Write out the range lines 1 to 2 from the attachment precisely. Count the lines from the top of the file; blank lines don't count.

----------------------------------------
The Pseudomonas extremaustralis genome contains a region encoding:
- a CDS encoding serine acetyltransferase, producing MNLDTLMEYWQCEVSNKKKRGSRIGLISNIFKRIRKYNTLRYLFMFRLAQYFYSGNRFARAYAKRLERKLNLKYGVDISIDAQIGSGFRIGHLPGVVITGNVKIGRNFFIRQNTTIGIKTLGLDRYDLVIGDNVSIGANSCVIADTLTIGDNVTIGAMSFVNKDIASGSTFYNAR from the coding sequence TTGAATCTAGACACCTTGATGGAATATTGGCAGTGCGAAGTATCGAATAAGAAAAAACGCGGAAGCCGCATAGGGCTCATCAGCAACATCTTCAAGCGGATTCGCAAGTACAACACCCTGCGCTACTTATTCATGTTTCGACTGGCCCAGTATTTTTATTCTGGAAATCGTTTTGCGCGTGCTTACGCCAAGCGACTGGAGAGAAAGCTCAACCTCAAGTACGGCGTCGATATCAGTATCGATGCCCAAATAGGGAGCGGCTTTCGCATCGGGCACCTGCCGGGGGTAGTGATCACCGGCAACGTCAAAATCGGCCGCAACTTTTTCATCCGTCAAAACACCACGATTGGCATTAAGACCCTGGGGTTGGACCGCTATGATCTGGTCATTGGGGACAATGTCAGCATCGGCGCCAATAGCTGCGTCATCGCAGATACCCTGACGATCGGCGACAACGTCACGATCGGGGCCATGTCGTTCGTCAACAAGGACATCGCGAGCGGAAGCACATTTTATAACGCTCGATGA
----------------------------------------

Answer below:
The Pseudomonas extremaustralis genome contains a region encoding:
- a CDS encoding serine acetyltransferase, producing MNLDTLMEYWQCEVSNKKKRGSRIGLISNIFKRIRKYNTLRYLFMFRLAQYFYSGNRFARAYAKRLERKLNLKYGVDISIDAQIGSGFRIGHLPGVVITGNVKIGRNFFIRQNTTIGIKTLGLDRYDLVIGDNVSIGANSCVIADTLTIGDNVTIGAMSFVNKDIASGSTFYNAR from the coding sequence TTGAATCTAGACACCTTGATGGAATATTGGCAGTGCGAAGTATCGAATAAGAAAAAACGCGGAAGCCGCATAGGGCTCATCAGCAACATCTTCAAGCGGATTCGCAAGTACAACACCCTGCGCTACTTATTCATGTTTCGACTGGCCCAGTATTTTTATTCTGGAAATCGTTTTGCGCGTGCTTACGCCAAGCGACTGGAGAGAAAGCTCAACCTCAAGTACGGCGTCGATATCAGTATCGATGCCCAAATAGGGAGCGGCTTTCGCATCGGGCACCTGCCGGGGGTAGTGATCACCGGCAACGTCAAAATCGGCCGCAACTTTTTCATCCGTCAAAACACCACGATTGGCATTAAGACCCTGGGGTTGGACCGCTATGATCTGGTCATTGGGGACAATGTCAGCATCGGCGCCAATAGCTGCGTCATCGCAGATACCCTGACGATCGGCGACAACGTCACGATCGGGGCCATGTCGTTCGTCAACAAGGACATCGCGAGCGGAAGCACATTTTATAACGCTCGATGA